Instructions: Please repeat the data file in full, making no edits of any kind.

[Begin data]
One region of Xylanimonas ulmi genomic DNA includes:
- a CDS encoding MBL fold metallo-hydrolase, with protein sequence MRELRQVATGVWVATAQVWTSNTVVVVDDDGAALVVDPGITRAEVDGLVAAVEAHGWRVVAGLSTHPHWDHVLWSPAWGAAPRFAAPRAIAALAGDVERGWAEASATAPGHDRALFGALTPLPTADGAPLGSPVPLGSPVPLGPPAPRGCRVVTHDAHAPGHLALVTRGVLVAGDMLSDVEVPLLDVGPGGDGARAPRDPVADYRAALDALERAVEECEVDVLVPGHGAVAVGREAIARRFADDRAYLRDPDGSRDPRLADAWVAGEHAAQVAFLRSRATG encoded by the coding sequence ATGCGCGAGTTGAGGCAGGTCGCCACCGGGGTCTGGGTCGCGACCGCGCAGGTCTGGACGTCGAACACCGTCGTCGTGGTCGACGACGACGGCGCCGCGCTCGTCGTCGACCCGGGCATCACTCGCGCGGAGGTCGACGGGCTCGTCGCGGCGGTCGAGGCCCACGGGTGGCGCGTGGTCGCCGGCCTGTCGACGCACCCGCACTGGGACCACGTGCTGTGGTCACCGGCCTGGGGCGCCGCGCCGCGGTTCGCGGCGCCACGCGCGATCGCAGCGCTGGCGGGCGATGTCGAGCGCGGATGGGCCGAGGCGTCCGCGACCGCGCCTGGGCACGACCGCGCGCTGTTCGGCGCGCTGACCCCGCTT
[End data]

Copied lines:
One region of Xylanimonas ulmi genomic DNA includes:
- a CDS encoding MBL fold metallo-hydrolase, with protein sequence MRELRQVATGVWVATAQVWTSNTVVVVDDDGAALVVDPGITRAEVDGLVAAVEAHGWRVVAGLSTHPHWDHVLWSPAWGAAPRFAAPRAIAALAGDVERGWAEASATAPGHDRALFGALTPLPTADGAPLGSPVPLGSPVPLGPPAPRGCRVVTHDAHAPGHLALVTRGVLVAGDMLSDVEVPLLDVGPGGDGARAPRDPVADYRAALDALERAVEECEVDVLVPGHGAVAVGREAIARRFADDRAYLRDPDGSRDPRLADAWVAGEHAAQVAFLRSRATG encoded by the coding sequence ATGCGCGAGTTGAGGCAGGTCGCCACCGGGGTCTGGGTCGCGACCGCGCAGGTCTGGACGTCGAACACCGTCGTCGTGGTCGACGACGACGGCGCCGCGCTCGTCGTCGACCCGGGCATCACTCGCGCGGAGGTCGACGGGCTCGTCGCGGCGGTCGAGGCCCACGGGTGGCGCGTGGTCGCCGGCCTGTCGACGCACCCGCACTGGGACCACGTGCTGTGGTCACCGGCCTGGGGCGCCGCGCCGCGGTTCGCGGCGCCACGCGCGATCGCAGCGCTGGCGGGCGATGTCGAGCGCGGATGGGCCGAGGCGTCCGCGACCGCGCCTGGGCACGACCGCGCGCTGTTCGGCGCGCTGACCCCGCTT